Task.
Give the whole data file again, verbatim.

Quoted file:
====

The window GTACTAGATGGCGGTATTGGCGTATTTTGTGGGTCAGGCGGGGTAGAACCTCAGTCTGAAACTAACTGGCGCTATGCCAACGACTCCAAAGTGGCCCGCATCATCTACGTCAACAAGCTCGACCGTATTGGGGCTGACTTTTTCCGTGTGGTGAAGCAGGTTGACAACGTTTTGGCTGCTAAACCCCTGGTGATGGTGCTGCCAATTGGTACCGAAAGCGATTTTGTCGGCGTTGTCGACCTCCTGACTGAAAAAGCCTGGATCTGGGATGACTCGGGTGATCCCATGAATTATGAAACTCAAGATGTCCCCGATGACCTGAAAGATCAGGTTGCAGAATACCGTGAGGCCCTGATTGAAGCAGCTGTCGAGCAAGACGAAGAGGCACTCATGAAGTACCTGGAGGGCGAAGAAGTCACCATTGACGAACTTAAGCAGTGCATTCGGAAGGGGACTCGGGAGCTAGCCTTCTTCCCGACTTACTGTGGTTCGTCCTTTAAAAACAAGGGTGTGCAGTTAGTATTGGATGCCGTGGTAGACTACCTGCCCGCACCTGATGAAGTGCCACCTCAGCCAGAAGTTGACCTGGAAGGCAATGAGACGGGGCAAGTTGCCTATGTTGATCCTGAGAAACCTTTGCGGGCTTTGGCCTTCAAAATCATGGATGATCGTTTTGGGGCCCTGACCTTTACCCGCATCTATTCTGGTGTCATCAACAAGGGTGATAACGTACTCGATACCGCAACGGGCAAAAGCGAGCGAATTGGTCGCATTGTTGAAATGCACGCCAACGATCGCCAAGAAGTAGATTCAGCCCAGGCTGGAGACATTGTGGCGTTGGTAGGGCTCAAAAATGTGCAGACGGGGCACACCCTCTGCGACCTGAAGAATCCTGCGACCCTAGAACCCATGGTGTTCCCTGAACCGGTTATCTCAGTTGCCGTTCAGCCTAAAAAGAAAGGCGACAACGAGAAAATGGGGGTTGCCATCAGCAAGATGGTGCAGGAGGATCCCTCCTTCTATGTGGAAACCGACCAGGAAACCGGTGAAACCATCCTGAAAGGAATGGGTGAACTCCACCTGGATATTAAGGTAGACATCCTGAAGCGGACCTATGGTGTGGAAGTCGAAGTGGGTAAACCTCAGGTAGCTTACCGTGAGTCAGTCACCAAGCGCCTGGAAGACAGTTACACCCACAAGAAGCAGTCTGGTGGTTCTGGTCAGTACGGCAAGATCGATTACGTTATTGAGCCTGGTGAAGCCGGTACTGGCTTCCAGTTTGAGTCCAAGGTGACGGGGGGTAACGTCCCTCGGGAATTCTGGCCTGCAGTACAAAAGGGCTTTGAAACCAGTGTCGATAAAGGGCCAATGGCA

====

The window GTACTAGATGGCGGTATTGGCGTATTTTGTGGGTCAGGCGGGGTAGAACCTCAGTCTGAAACTAACTGGCGCTATGCCAACGACTCCAAAGTGGCCCGCATCATCTACGTCAACAAGCTCGACCGTATTGGGGCTGACTTTTTCCGTGTGGTGAAGCAGGTTGACAACGTTTTGGCTGCTAAACCCCTGGTGATGGTGCTGCCAATTGGTACCGAAAGCGATTTTGTCGGCGTTGTCGACCTCCTGACTGAAAAAGCCTGGATCTGGGATGACTCGGGTGATCCCATGAATTATGAAACTCAAGATGTCCCCGATGACCTGAAAGATCAGGTTGCAGAATACCGTGAGGCCCTGATTGAAGCAGCTGTCGAGCAAGACGAAGAGGCACTCATGAAGTACCTGGAGGGCGAAGAAGTCACCATTGACGAACTTAAGCAGTGCATTCGGAAGGGGACTCGGGAGCTAGCCTTCTTCCCGACTTACTGTGGTTCGTCCTTTAAAAACAAGGGTGTGCAGTTAGTATTGGATGCCGTGGTAGACTACCTGCCCGCACCTGATGAAGTGCCACCTCAGCCAGAAGTTGACCTGGAAGGCAATGAGACGGGGCAAGTTGCCTATGTTGATCCTGAGAAACCTTTGCGGGCTTTGGCCTTCAAAATCATGGATGATCGTTTTGGGGCCCTGACCTTTACCCGCATCTATTCTGGTGTCATCAACAAGGGTGATAACGTACTCGATACCGCAACGGGCAAAAGCGAGCGAATTGGTCGCATTGTTGAAATGCACGCCAACGATCGCCAAGAAGTAGATTCAGCCCAGGCTGGAGACATTGTGGCGTTGGTAGGGCTCAAAAATGTGCAGACGGGGCACACCCTCTGCGACCTGAAGAATCCTGCGACCCTAGAACCCATGGTGTTCCCTGAACCGGTTATCTCAGTTGCCGTTCAGCCTAAAAAGAAAGGCGACAACGAGAAAATGGGGGTTGCCATCAGCAAGATGGTGCAGGAGGATCCCTCCTTCTATGTGGAAACCGACCAGGAAACCGGTGAAACCATCCTGAAAGGAATGGGTGAACTCCACCTGGATATTAAGGTAGACATCCTGAAGCGGACCTATGGTGTGGAAGTCGAAGTGGGTAAACCTCAGGTAGCTTACCGTGAGTCAGTCACCAAGCGCCTGGAAGACAGTTACACCCACAAGAAGCAGTCTGGTGGTTCTGGTCAGTACGGCAAGATCGATTACGTTATTGAGCCTGGTGAAGCCGGTACTGGCTTCCAGTTTGAGTCCAAGGTGACGGGGGGTAACGTCCCTCGGGAATTCTGGCCTGCAGTACAAAAGGGCTTTGAAACCAGTGTCGATAAAGGGCCAATGGCA